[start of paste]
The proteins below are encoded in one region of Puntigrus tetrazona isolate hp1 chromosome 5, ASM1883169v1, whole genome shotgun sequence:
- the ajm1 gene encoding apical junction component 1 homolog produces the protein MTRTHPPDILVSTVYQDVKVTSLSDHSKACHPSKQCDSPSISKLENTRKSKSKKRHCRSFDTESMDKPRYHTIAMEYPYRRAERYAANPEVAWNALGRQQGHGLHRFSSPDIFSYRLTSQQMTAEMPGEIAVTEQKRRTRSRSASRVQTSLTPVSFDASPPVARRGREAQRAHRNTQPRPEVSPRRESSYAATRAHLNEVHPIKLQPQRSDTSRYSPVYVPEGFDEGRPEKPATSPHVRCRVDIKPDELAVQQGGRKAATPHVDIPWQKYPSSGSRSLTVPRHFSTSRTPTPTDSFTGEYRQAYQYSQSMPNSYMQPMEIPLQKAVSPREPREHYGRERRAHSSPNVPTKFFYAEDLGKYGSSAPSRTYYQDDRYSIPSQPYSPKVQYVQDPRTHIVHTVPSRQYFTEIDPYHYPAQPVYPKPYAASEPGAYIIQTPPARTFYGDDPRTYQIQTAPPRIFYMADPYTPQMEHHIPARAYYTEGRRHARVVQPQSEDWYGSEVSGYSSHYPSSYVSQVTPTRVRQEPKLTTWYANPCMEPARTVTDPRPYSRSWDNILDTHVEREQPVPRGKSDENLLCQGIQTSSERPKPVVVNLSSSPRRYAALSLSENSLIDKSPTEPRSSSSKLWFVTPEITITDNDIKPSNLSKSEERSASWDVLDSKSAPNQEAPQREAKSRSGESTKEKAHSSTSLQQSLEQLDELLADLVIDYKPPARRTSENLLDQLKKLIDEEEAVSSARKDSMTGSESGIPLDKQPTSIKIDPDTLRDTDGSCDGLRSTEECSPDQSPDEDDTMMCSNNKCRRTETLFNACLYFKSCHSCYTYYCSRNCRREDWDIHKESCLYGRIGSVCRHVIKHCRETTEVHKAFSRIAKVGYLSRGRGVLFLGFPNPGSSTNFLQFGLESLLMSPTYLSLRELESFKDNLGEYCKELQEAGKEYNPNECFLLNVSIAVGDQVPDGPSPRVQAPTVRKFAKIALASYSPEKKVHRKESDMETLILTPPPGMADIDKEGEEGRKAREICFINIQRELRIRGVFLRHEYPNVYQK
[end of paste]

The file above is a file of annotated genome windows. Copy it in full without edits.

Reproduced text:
The proteins below are encoded in one region of Puntigrus tetrazona isolate hp1 chromosome 5, ASM1883169v1, whole genome shotgun sequence:
- the ajm1 gene encoding apical junction component 1 homolog produces the protein MTRTHPPDILVSTVYQDVKVTSLSDHSKACHPSKQCDSPSISKLENTRKSKSKKRHCRSFDTESMDKPRYHTIAMEYPYRRAERYAANPEVAWNALGRQQGHGLHRFSSPDIFSYRLTSQQMTAEMPGEIAVTEQKRRTRSRSASRVQTSLTPVSFDASPPVARRGREAQRAHRNTQPRPEVSPRRESSYAATRAHLNEVHPIKLQPQRSDTSRYSPVYVPEGFDEGRPEKPATSPHVRCRVDIKPDELAVQQGGRKAATPHVDIPWQKYPSSGSRSLTVPRHFSTSRTPTPTDSFTGEYRQAYQYSQSMPNSYMQPMEIPLQKAVSPREPREHYGRERRAHSSPNVPTKFFYAEDLGKYGSSAPSRTYYQDDRYSIPSQPYSPKVQYVQDPRTHIVHTVPSRQYFTEIDPYHYPAQPVYPKPYAASEPGAYIIQTPPARTFYGDDPRTYQIQTAPPRIFYMADPYTPQMEHHIPARAYYTEGRRHARVVQPQSEDWYGSEVSGYSSHYPSSYVSQVTPTRVRQEPKLTTWYANPCMEPARTVTDPRPYSRSWDNILDTHVEREQPVPRGKSDENLLCQGIQTSSERPKPVVVNLSSSPRRYAALSLSENSLIDKSPTEPRSSSSKLWFVTPEITITDNDIKPSNLSKSEERSASWDVLDSKSAPNQEAPQREAKSRSGESTKEKAHSSTSLQQSLEQLDELLADLVIDYKPPARRTSENLLDQLKKLIDEEEAVSSARKDSMTGSESGIPLDKQPTSIKIDPDTLRDTDGSCDGLRSTEECSPDQSPDEDDTMMCSNNKCRRTETLFNACLYFKSCHSCYTYYCSRNCRREDWDIHKESCLYGRIGSVCRHVIKHCRETTEVHKAFSRIAKVGYLSRGRGVLFLGFPNPGSSTNFLQFGLESLLMSPTYLSLRELESFKDNLGEYCKELQEAGKEYNPNECFLLNVSIAVGDQVPDGPSPRVQAPTVRKFAKIALASYSPEKKVHRKESDMETLILTPPPGMADIDKEGEEGRKAREICFINIQRELRIRGVFLRHEYPNVYQK